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36 Cards in this Set

  • Front
  • Back
What is the rate of supply of 02 at rest?
250 ml/min
What is the rate of removal of CO2 at rest?
200 ml/min
What is the RQ at rest?
What is the rate of supply of O2 during exercise?
> 4000 ml/min
What is the rate of removal of CO2 during exercise?
>4000 ml/Min
What is RQ during exercise?
Name some diseases causing increased metabolic demands.
Fever,cancer,wound repair.
How does PiO2 change in diff. environments?
At sea level,PiO2= 150 mmHg
At mountain level, PiO2= 70 mmHg
At 30 ft underwater level,PiO2 = 320 mmHg
What would decreased blood and tissue O2 cause?(hypoxaemia/hypoxia)
Metabolic acidosis
Increased tissue and blood CO2 causes resp. acidosis.
Inspiration is negative pressure ventilation.
What increases the longitudinal and lateral dimensions of the thorax?
Contraction of the diaphragm
Would contraction of the external intercostals increase the AP diameter of the thorax?
Yes-generating negative intrapleural pressure.
Inspiration is a passive process.
False-its an ACTIVE process.
What forces need to be overcome during Inspiration?
1.Resistive forces due to airflow through bronchi.
2.Elastic forces due to expansion of lungs and chest wall.
What are the inspiratory muscles?
-Diaphragm,External IC,sternomastoids.
What are the expiratory muscles?
Internal muscles,Abdominal muscles.
Ventilation requires energy.
What is the work of breathing?
Sum of elastic and resistive forces.
What is the alveolar-capillary membrane composed of?
1. Layer of surfactant
2. Type 1 alveolar cell
3. Basement membrane
4. Vascular endothelial(capillary) cell.
How does diffusion of gases in the lungs occur?
Via a passive process driven by the difference in partial pressures of gases on either side of the A-C membrane.
Diffusion rate of CO2 is 20x that of O2.
Is diffusion of O2 very fast?
Yes.Partial pressure of O2 in capillaries become equal to that in the alveoli in 0.25 seconds(during exercise) and 0.75 s at rest.
What is special about the transfer of 02?
It is perfusion limited--->limited by the amount of capillary blood(availability of free-binding sites on Hb) ,NOT the diffusing capacity of the A-C membrane.
When does diffusion become a limiting factor in O2 transfer?
in AC mb is grossly abnormal.(does occur with less severe disease during exercise)---same for CO2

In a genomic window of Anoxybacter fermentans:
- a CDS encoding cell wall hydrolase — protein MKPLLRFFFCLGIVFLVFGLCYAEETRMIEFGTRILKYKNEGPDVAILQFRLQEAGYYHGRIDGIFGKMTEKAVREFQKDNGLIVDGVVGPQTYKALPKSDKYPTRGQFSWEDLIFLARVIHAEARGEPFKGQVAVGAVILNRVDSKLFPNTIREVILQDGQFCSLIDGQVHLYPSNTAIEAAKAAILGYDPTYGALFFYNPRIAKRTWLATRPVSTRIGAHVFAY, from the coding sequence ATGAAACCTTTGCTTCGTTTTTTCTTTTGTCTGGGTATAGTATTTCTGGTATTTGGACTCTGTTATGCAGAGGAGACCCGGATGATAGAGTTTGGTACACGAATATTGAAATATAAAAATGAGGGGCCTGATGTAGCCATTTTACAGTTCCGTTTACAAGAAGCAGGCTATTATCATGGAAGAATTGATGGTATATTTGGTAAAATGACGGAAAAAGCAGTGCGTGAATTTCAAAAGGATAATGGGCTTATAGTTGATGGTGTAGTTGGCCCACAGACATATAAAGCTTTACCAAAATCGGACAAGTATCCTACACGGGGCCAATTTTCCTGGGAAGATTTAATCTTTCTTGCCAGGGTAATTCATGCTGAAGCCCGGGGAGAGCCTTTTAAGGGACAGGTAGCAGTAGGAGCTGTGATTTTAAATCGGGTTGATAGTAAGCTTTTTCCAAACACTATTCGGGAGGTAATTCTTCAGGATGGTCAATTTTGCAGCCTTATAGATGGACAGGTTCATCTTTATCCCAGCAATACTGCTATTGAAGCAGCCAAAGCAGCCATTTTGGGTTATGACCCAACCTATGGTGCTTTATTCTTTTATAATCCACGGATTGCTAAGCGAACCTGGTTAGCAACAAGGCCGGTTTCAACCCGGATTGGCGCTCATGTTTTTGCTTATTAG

Inadequate alveolar ventilation leads to
Elevated PaCO2.
What are the 3 problems that arise due to the large surface area spread over 300 million alveoli ?
1. How to ventilate and perfuse all AC units equally.
2. How to keep alveoli dry
3. How to prevent collapse of alveoli.
How do we achieve even distribution and perfusion throughout the lungs?
The bronchial and pulmonary arterial trees have fractal structures.(divide dichotomously for 23 generations so that the distance that air or blood travels to any part of the lung is abt equal.
Normally there is a small flow of fluid out of the capillaries.
What creates the risk of capillary fluid flooding the airspaces?
Juxtaposition of air filled alveoli and a wet capillary mb.
What keeps alveoli dry?
Lymphatics drain fluid moving from capillaries into the interstitial spaces before it can pass into the alveoli.(a few ml/hour but can increase)
What prevents movement of fluid between alveoli and instertitium?(alveolar cells can pump ions and water to the instertitium)
Tight junctions and surfactants.
What prevents collapse of alveoli?
Surfactant reduces Tension T and equalizes pressure.This prevents collapse of regions of lungs esp at the bases of lungs.
Define surfactant.
A group of closely related phospholipids secreted by type 2 pneumocytes.
What is the mechanism of action of surfactant?
It lowers surface tension at air/fluid interfaces,with the unique property of lowering Tension in proportion to thickness of layer of surfactant.
Name some functions of surfactants.
1.Prevents collapse of alveoli.(equalize pressure across lungs)
2.Increases lung compliance.
3.Helps to keep alveoli dry.